The Paly Voice

Board revises previous agreement with police

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Board revises previous agreement with police

The Palo Alto Unified School Board listens to Komey Vishakan, the district manager of policy and legal compliance (not pictured), summarize the revised Memorandum of Understanding with the Palo Alto Police Department at a board meeting on Tuesday. Vishakan said that the memorandum was long overdue. “This was due back on August 14, 2017, so we are under pressure to get this completed,” Vishakan said.

The Palo Alto Unified School Board listens to Komey Vishakan, the district manager of policy and legal compliance (not pictured), summarize the revised Memorandum of Understanding with the Palo Alto Police Department at a board meeting on Tuesday. Vishakan said that the memorandum was long overdue. “This was due back on August 14, 2017, so we are under pressure to get this completed,” Vishakan said.

The Palo Alto Unified School Board listens to Komey Vishakan, the district manager of policy and legal compliance (not pictured), summarize the revised Memorandum of Understanding with the Palo Alto Police Department at a board meeting on Tuesday. Vishakan said that the memorandum was long overdue. “This was due back on August 14, 2017, so we are under pressure to get this completed,” Vishakan said.

The Palo Alto Unified School Board listens to Komey Vishakan, the district manager of policy and legal compliance (not pictured), summarize the revised Memorandum of Understanding with the Palo Alto Police Department at a board meeting on Tuesday. Vishakan said that the memorandum was long overdue. “This was due back on August 14, 2017, so we are under pressure to get this completed,” Vishakan said.


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The Palo Alto Unified School District Board of Education listens to Komey Vishakan, the district manager of policy and legal compliance (not pictured), summarize the district’s revised memorandum of understanding at a board meeting on Tuesday. According to Vishakan, the memorandum with the police department is long overdue. “This was due back on August 14, 2017, so we are under pressure to get this completed,” Vishakan said. Photo: Benjamin Huang

The Palo Alto Unified School District Board of Education is modifying a previous version of its memorandum of understanding with the Palo Alto Police Department to reflect community concerns over provisions regarding mechanical restraints and psychiatric holds.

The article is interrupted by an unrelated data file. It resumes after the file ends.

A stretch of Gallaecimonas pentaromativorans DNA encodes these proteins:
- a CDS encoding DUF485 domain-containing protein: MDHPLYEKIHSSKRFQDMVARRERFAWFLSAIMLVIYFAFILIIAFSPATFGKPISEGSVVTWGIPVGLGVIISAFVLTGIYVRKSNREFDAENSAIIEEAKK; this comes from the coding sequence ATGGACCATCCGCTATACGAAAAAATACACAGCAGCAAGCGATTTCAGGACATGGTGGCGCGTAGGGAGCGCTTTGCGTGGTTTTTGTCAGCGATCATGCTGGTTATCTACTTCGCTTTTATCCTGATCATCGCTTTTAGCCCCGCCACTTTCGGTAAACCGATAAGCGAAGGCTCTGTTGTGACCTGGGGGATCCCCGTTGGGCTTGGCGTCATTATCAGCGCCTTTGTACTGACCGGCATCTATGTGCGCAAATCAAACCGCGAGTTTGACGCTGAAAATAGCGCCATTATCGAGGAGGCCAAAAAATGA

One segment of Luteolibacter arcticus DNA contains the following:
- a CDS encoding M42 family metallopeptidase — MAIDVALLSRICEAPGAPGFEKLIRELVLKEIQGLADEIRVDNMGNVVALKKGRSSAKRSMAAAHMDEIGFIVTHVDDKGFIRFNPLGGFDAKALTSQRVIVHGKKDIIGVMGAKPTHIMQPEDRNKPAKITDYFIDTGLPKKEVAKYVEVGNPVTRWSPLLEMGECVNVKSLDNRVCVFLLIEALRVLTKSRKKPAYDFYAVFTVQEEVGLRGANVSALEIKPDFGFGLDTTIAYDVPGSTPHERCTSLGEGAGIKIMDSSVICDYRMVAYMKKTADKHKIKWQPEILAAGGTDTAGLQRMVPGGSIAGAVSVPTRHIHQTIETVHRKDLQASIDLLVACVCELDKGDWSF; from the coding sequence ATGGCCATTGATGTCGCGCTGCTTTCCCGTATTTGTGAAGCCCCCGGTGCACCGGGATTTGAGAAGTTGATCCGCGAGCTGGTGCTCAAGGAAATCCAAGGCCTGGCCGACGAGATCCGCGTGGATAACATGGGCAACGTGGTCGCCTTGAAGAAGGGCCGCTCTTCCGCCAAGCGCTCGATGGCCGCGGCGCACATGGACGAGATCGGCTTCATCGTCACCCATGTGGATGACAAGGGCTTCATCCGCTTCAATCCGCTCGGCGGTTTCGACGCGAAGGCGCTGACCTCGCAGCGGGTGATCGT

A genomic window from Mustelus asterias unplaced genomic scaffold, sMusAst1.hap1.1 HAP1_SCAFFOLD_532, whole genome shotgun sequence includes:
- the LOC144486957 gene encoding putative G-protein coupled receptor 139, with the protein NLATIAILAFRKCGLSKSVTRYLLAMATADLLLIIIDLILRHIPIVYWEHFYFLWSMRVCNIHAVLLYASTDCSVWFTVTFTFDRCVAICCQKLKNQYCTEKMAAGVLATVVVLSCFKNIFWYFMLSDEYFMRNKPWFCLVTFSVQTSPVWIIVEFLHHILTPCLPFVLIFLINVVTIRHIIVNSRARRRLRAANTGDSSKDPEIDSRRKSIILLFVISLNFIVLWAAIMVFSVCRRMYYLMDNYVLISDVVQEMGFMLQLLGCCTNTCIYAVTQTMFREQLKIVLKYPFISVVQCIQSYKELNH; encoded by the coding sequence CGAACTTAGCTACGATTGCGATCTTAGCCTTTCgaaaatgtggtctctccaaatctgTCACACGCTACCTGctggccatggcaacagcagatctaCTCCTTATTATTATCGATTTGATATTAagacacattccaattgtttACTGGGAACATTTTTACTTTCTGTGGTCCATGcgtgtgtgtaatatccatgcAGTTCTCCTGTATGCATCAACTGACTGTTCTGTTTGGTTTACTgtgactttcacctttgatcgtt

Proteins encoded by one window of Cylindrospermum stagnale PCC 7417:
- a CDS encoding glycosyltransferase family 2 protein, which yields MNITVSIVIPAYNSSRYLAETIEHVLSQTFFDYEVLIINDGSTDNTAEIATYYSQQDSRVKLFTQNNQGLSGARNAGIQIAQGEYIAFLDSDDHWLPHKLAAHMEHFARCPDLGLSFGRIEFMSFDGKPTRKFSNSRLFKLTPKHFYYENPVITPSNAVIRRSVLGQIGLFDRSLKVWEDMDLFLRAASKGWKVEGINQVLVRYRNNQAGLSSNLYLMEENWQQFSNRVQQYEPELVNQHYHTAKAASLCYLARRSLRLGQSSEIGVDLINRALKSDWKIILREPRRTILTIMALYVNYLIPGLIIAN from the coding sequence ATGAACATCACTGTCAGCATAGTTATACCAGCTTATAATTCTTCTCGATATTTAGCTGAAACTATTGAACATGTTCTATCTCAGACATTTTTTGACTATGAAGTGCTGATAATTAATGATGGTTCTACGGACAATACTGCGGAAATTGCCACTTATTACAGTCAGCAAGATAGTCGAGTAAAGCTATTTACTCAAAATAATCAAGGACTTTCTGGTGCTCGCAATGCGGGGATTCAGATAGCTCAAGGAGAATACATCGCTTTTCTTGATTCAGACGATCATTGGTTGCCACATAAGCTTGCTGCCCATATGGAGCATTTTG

A memorandum of understanding between PAUSD and the PAPD outlines the roles of responsibilities of both parties when dealing with incidents involving sexual misconduct.

Major differences between the revised memorandum and the memorandum submitted to the board in a meeting on Aug. 21 include the creation of a separate section, Exhibit B, regarding information exclusively about PAUSD and PAPD responses to sexual misconduct.

This information had previously been a part of Exhibit A in the August memorandum and was unchanged when transferred to Exhibit B.

Additionally, sections I, J, K and L of Exhibit A, which dealt with involuntary psychiatric holds, searching students on school grounds and confidentiality of reports to Child Protective Services, respectively, were removed entirely from Exhibit A of the revised memorandum.

At the previous board meeting on Aug. 21, some community members, including former board candidate Alex Scharf, had voiced concerns about these sections of the previous memorandum, particularly with the last sentence of section J. 

The sentence stated that School Resource Officers “shall use mechanical restraints on a student being transported to a medical facility.”

“I find a problem with this, that the ‘shall use’ term kind of [implies] that it should be the automatic procedure,” Scharf said. “It should be changed to ‘may use according to the Handcuffing and Restraints Policy #306.’ This is just a policy that is targeting the mentally disabled.”

According to Komey Vishakan, the district’s manager of policy and legal compliance, the district removed sections I, J, K, and L after listening to community concerns and consulting the PAPD about them.

Vishakan also said that the board should take action on the MOU soon.

“This was due back on August 14, 2017, so we are under pressure to get this completed,” Vishakan said.

Board member Melissa Baten Caswell took issue with the final sentence of Section 5.4 of Exhibit A of the current agreement, which states that when a student is being questioned by police, the student’s parents will be notified “as soon as practicable.”

“In some cases we’re talking about middle school students, and an adult comes into the room … It’s a power play,” Baten Caswell said. “And although they may be told that they have a right to a representative, they’ve been taught all these years that you pay attention to an adult who comes into the room. I don’t think a minor, particularly a middle schooler, is going to be able to make that decision on their own. So I really feel strongly that our kids can’t be questioned without their parents or guardians knowing that that’s happening.”

Deputy Supt. Karen Hendricks noted that PAPD cannot question students younger than 15 without the notification of a parent.

“If that is true, then this last sentence needs to be changed,” Baten Caswell replied. “If we have the right to change it, I think we should take advantage of that.”

Board president Ken Dauber said that the board will likely vote to approve or reject the MOU at the next board meeting on Nov. 27.

 

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